Sunday, November 6, 2011

Deer Hunting, Part I

It is deer season in North Dakota, and on opening day, I went out hunting with four other men. Between the five or us, we got three deer, two does and a buck. Unfortunately, I was one of the two that did not shoot something. We simply ran out of time, as it got dark. I guess that is what next weekend is for! We saw two or three dozen deer during the day, and only two or three other hunters. That is the benefit of living in a geographically large state, with a very small population (670,000 people, about one third of whom live in Fargo).

It was a very good experience. After each kill, we had to field dress the carcass and carry it back to the truck. Since hunting was only allowed on opening day after 12 noon, and since it got dark at about 6:30 p.m., that was not a bad record. Each kill took time to deal with the dead animal. We cleaned the last one in the dark, using flashlights, and could hear the coyotes baying at the moon. I suspect they fed well that night, on all the dear guts left from the field dressing of each kill. This was my first time hunting (after going Paleo, I thought it would be a good thing to kill some of my own meat) and I expect to make it an annual event.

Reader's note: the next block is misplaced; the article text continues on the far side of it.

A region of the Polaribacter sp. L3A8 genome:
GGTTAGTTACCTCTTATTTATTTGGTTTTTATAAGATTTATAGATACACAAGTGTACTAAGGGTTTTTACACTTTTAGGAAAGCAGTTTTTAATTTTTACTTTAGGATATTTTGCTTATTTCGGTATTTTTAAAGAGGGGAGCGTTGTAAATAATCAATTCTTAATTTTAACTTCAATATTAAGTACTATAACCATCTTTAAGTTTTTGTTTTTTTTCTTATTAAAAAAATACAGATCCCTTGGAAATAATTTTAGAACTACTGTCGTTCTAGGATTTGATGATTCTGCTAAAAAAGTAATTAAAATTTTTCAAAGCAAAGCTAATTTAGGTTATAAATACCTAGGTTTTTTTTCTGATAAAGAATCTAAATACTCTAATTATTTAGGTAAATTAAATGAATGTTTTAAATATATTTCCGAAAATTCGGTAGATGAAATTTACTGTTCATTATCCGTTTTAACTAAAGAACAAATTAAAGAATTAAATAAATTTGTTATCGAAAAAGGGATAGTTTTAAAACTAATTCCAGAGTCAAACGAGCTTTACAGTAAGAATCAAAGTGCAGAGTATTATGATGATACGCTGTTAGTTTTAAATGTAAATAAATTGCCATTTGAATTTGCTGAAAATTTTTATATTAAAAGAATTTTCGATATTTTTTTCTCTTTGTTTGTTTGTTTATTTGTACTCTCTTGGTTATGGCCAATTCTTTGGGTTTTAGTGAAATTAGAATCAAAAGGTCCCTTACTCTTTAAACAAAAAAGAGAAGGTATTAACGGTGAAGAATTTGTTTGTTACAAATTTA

I grew up in Utah, and deer hunting there is very different, as two of my brothers who still live there assure me. For one thing, the deer in Utah are mule deer, and are considerably larger than the white tail deer we hunt in central/eastern North Dakota. But the biggest difference was that North Dakota is basically flat: no lugging deer carcasses up and down mountains. Lugging them back to the truck across flat terrain was hard enough. It gave me new respect for Mark Sisson's advice to move and lift heavy things on a regular basis.

Assuming I get my deer next week, I am very tempted to take up bow hunting as well. There is something deeply primal about stalking a deer with a bow, then having to chase the animal down after it is wounded.

The only problem with North Dakota deer: I am pretty sure these deer spent much of the last two months gorging on corn and other crops, as this is an agricultural state. So much for grass-fed deer.

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